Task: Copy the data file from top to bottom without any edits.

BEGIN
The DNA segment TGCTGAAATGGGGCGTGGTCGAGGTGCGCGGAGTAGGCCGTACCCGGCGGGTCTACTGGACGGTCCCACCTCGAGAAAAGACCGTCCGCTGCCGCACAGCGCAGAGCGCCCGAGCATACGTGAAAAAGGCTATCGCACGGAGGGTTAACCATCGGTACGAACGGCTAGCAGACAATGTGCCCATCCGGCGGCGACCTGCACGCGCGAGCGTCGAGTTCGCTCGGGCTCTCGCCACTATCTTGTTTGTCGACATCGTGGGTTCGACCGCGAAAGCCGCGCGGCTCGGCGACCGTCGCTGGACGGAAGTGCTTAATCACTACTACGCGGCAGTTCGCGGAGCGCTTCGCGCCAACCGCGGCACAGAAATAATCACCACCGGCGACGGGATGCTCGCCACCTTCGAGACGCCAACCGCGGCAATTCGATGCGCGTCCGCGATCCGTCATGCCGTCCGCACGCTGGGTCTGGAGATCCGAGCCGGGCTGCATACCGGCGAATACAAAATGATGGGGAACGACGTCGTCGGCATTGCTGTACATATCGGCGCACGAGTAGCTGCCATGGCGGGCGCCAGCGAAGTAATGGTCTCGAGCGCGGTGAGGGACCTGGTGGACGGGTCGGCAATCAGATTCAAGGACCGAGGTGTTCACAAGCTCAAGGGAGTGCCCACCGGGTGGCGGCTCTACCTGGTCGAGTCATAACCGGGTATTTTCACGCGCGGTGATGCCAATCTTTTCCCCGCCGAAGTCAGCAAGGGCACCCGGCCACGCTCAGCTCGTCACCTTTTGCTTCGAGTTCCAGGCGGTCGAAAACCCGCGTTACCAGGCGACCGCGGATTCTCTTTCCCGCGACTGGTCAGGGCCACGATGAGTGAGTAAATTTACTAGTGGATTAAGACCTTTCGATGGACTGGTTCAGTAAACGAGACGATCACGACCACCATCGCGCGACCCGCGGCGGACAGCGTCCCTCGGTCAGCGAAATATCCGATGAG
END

The DNA segment TGCTGAAATGGGGCGTGGTCGAGGTGCGCGGAGTAGGCCGTACCCGGCGGGTCTACTGGACGGTCCCACCTCGAGAAAAGACCGTCCGCTGCCGCACAGCGCAGAGCGCCCGAGCATACGTGAAAAAGGCTATCGCACGGAGGGTTAACCATCGGTACGAACGGCTAGCAGACAATGTGCCCATCCGGCGGCGACCTGCACGCGCGAGCGTCGAGTTCGCTCGGGCTCTCGCCACTATCTTGTTTGTCGACATCGTGGGTTCGACCGCGAAAGCCGCGCGGCTCGGCGACCGTCGCTGGACGGAAGTGCTTAATCACTACTACGCGGCAGTTCGCGGAGCGCTTCGCGCCAACCGCGGCACAGAAATAATCACCACCGGCGACGGGATGCTCGCCACCTTCGAGACGCCAACCGCGGCAATTCGATGCGCGTCCGCGATCCGTCATGCCGTCCGCACGCTGGGTCTGGAGATCCGAGCCGGGCTGCATACCGGCGAATACAAAATGATGGGGAACGACGTCGTCGGCATTGCTGTACATATCGGCGCACGAGTAGCTGCCATGGCGGGCGCCAGCGAAGTAATGGTCTCGAGCGCGGTGAGGGACCTGGTGGACGGGTCGGCAATCAGATTCAAGGACCGAGGTGTTCACAAGCTCAAGGGAGTGCCCACCGGGTGGCGGCTCTACCTGGTCGAGTCATAACCGGGTATTTTCACGCGCGGTGATGCCAATCTTTTCCCCGCCGAAGTCAGCAAGGGCACCCGGCCACGCTCAGCTCGTCACCTTTTGCTTCGAGTTCCAGGCGGTCGAAAACCCGCGTTACCAGGCGACCGCGGATTCTCTTTCCCGCGACTGGTCAGGGCCACGATGAGTGAGTAAATTTACTAGTGGATTAAGACCTTTCGATGGACTGGTTCAGTAAACGAGACGATCACGACCACCATCGCGCGACCCGCGGCGGACAGCGTCCCTCGGTCAGCGAAATATCCGATGAG